• Adrienne P Thompson


In part one, we discussed what self-care is, its importance, how it can differ for people and situations, and the four categories (physical, mental/emotional, spiritual, and social). Now, it’s time to explore those categories, and what we can actually do to practice self-care.

(Missed part one? Read it here!)


According to Utah State University, physical self-care “involves activities that improve your physical health”. This includes diet, sleep habits and body movement. Paying attention to what you eat and choosing the right food can change your mood, give you a boost in energy and keep your body healthy. With that, getting enough sleep sometimes can seem impossible, (especially for students), but shouldn’t be consistently sacrificed. Chronic sleep deprivation can have significant negative effects on your physical health and mental health, including a weakened immune system and weight gain. Being physically active can also be a fun way of practicing self-care. Yoga, Zumba, hiking, dancing, biking and stretching all qualifies as physical activity.  


This type of self-care “involves practices that maintain your mental strength and emotional health.” This can be seen as one of the most important and hardest types of self care. It can create balance and equilibrium but deciding on what to do is tricky. Process your feelings and identifying triggers to help with how you respond to those feelings. Some examples are “learning to be more accepting, kind, and forgiving of yourself,” according to Utah State University. Self-care for mental health takes time as there is no instant solution. Therapeutic activities such as meditation, relaxation and mindfulness are some examples you can practice on your own.


Spiritual self-care “involves practices that exercise your mind and soul,” also according to Utah State University. Taking care of your spirit isn’t always about the “notions of God” but “whatever you consider meaningful and holy,” according to Mental Health America. Because of this it can overlap with mental self-care, as mindfulness, meditation, and truly connecting with yourself may help. Other examples can be “[joining] a religious institution, [praying] on your notion of God, volunteering, and [reading] religious texts.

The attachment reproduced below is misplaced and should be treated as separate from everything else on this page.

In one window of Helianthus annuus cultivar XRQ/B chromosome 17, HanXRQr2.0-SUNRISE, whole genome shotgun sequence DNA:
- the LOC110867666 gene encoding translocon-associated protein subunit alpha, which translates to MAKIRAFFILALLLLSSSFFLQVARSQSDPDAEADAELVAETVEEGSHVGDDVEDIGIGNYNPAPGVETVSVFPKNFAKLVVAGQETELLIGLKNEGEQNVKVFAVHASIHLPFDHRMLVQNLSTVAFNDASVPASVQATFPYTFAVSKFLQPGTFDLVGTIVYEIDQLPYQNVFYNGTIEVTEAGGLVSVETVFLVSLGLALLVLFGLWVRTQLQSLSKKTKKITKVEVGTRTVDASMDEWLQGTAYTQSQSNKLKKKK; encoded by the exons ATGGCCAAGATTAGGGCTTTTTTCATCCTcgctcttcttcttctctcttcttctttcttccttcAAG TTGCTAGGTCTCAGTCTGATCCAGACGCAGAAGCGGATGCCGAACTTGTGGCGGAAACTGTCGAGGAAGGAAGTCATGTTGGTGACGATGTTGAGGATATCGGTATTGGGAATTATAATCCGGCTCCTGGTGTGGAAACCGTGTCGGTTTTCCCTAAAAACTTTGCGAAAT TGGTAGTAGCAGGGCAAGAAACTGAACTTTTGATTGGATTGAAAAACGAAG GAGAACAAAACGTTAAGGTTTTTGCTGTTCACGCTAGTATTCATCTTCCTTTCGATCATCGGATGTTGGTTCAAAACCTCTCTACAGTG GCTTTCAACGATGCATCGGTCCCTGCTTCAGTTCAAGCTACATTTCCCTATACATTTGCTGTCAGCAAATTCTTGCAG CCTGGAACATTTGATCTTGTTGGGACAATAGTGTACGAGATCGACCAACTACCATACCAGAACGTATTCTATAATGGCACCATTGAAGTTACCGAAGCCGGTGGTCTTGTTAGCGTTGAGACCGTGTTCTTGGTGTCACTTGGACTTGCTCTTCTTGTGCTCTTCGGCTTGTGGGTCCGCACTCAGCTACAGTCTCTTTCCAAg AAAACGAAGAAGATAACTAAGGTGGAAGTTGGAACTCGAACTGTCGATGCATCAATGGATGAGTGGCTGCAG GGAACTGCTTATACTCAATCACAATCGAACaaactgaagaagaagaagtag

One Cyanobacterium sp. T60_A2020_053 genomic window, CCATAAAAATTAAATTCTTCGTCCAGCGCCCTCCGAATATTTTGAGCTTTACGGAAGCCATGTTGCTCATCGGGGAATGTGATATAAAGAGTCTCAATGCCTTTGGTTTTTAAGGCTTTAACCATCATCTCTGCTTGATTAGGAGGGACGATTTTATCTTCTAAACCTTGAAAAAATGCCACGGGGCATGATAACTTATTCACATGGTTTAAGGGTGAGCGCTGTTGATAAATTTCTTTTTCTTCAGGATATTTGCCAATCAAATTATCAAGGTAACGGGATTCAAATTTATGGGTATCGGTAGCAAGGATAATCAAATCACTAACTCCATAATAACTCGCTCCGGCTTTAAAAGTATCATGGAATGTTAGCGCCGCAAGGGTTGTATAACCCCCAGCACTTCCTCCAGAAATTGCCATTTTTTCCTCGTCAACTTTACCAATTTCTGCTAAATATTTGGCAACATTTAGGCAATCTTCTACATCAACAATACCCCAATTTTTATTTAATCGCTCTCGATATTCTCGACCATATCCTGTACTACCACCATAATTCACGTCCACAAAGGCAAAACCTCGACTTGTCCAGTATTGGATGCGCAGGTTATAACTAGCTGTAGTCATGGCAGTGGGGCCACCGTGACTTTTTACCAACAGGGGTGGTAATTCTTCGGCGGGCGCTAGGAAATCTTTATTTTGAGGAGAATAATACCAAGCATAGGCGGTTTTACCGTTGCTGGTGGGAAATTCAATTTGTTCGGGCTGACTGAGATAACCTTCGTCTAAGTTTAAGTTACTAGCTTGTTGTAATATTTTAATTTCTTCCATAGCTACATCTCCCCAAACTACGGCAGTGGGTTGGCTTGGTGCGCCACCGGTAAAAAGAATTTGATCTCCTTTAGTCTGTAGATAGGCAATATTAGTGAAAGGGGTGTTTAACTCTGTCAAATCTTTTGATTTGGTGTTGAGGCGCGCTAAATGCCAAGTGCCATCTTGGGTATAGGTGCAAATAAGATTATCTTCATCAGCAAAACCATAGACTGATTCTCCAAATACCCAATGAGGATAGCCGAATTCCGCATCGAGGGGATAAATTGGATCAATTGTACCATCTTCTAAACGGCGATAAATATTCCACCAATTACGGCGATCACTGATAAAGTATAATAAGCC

Social self-care is care for your relationships and life. According to the National Wellness Institute, having positive relationships (platonic and romantic) as well as interactions “emphasizes the interdependence with others and nature.” This, “involves developing and building close friendships and intimacy, practicing empathy and effective listening, caring for others and for the common good, and allowing others to care for you.” Some examples of practicing social self-care or social wellness could be, joining an organization/club, going for a walk with your friends, balancing your needs with the needs of others or surrounding yourself with positivity.

Even hugging someone can help improve your health. 

Practicing self-care may be tricky and you may not get it right the first time, but do not fret! Learning about what your body needs changes daily, so your approach to how you practice self-care may change as well. The key is to find out what you enjoy doing as well as what makes you happy. Forcing yourself to do certain self-care practices may actually hurt you more than help. Remember, self-care helps you maintain an optimal level of health.

For our #SelfCareSeries we are having a giveaway with the book, Crystal Bliss by Devi Brown, which can be another way of practicing self-care. Here’s how you enter:

1.   Follow us on Twitter and Instagram @DARLAmedia.

2.   Tag @DARLAmedia in a post about your self-care routine and use #SelfCareSeries.

3.   Retweet or tweet your favorite DARLA articles.

4.   Must be completed by Friday, November 17, 2017 at 11:59pm.

Your tweets or posts may be featured in part three of our series. The winner will be notified via social media.

Sources: http://www.soul-warriors.com/6-types-of-self-care/, https://counseling.usu.edu/referring/self, http://www.mentalhealthamerica.net/take-care-your-spirit, , http://definitionofwellness.com/dimensions-of-wellness/social-wellness/

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Adrienne P. Thompson